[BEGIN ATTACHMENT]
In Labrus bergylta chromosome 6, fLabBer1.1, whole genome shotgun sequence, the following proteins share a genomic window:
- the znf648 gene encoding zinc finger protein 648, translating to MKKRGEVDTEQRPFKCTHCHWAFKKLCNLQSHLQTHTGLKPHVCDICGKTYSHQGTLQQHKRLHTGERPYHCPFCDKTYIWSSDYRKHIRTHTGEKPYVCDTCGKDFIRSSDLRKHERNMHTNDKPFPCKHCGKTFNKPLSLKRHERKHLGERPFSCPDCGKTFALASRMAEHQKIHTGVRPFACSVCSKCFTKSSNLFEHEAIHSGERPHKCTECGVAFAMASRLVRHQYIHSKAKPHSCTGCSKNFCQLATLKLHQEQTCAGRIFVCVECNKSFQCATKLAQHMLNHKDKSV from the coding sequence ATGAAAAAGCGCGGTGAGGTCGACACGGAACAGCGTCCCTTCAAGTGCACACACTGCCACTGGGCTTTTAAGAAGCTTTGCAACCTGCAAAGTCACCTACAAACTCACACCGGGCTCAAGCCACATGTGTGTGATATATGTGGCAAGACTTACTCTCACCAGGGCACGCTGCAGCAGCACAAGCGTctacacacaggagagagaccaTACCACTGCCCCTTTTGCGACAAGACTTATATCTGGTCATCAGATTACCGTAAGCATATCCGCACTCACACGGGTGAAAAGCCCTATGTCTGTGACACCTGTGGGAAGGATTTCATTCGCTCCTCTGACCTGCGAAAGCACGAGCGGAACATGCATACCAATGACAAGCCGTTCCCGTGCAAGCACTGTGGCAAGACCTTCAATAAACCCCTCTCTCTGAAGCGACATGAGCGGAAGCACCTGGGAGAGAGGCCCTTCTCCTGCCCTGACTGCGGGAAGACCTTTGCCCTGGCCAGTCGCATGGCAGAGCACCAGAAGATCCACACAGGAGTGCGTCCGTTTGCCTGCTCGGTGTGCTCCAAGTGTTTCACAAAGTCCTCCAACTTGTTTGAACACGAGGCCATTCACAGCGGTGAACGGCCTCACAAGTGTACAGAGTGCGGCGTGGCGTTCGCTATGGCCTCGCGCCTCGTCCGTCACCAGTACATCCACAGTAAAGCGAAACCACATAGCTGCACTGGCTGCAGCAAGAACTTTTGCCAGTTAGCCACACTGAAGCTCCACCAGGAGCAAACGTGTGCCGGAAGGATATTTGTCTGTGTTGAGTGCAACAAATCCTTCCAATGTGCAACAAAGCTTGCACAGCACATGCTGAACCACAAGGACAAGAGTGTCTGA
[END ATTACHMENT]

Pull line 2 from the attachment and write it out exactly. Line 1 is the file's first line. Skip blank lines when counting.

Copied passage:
- the znf648 gene encoding zinc finger protein 648, translating to MKKRGEVDTEQRPFKCTHCHWAFKKLCNLQSHLQTHTGLKPHVCDICGKTYSHQGTLQQHKRLHTGERPYHCPFCDKTYIWSSDYRKHIRTHTGEKPYVCDTCGKDFIRSSDLRKHERNMHTNDKPFPCKHCGKTFNKPLSLKRHERKHLGERPFSCPDCGKTFALASRMAEHQKIHTGVRPFACSVCSKCFTKSSNLFEHEAIHSGERPHKCTECGVAFAMASRLVRHQYIHSKAKPHSCTGCSKNFCQLATLKLHQEQTCAGRIFVCVECNKSFQCATKLAQHMLNHKDKSV from the coding sequence ATGAAAAAGCGCGGTGAGGTCGACACGGAACAGCGTCCCTTCAAGTGCACACACTGCCACTGGGCTTTTAAGAAGCTTTGCAACCTGCAAAGTCACCTACAAACTCACACCGGGCTCAAGCCACATGTGTGTGATATATGTGGCAAGACTTACTCTCACCAGGGCACGCTGCAGCAGCACAAGCGTctacacacaggagagagaccaTACCACTGCCCCTTTTGCGACAAGACTTATATCTGGTCATCAGATTACCGTAAGCATATCCGCACTCACACGGGTGAAAAGCCCTATGTCTGTGACACCTGTGGGAAGGATTTCATTCGCTCCTCTGACCTGCGAAAGCACGAGCGGAACATGCATACCAATGACAAGCCGTTCCCGTGCAAGCACTGTGGCAAGACCTTCAATAAACCCCTCTCTCTGAAGCGACATGAGCGGAAGCACCTGGGAGAGAGGCCCTTCTCCTGCCCTGACTGCGGGAAGACCTTTGCCCTGGCCAGTCGCATGGCAGAGCACCAGAAGATCCACACAGGAGTGCGTCCGTTTGCCTGCTCGGTGTGCTCCAAGTGTTTCACAAAGTCCTCCAACTTGTTTGAACACGAGGCCATTCACAGCGGTGAACGGCCTCACAAGTGTACAGAGTGCGGCGTGGCGTTCGCTATGGCCTCGCGCCTCGTCCGTCACCAGTACATCCACAGTAAAGCGAAACCACATAGCTGCACTGGCTGCAGCAAGAACTTTTGCCAGTTAGCCACACTGAAGCTCCACCAGGAGCAAACGTGTGCCGGAAGGATATTTGTCTGTGTTGAGTGCAACAAATCCTTCCAATGTGCAACAAAGCTTGCACAGCACATGCTGAACCACAAGGACAAGAGTGTCTGA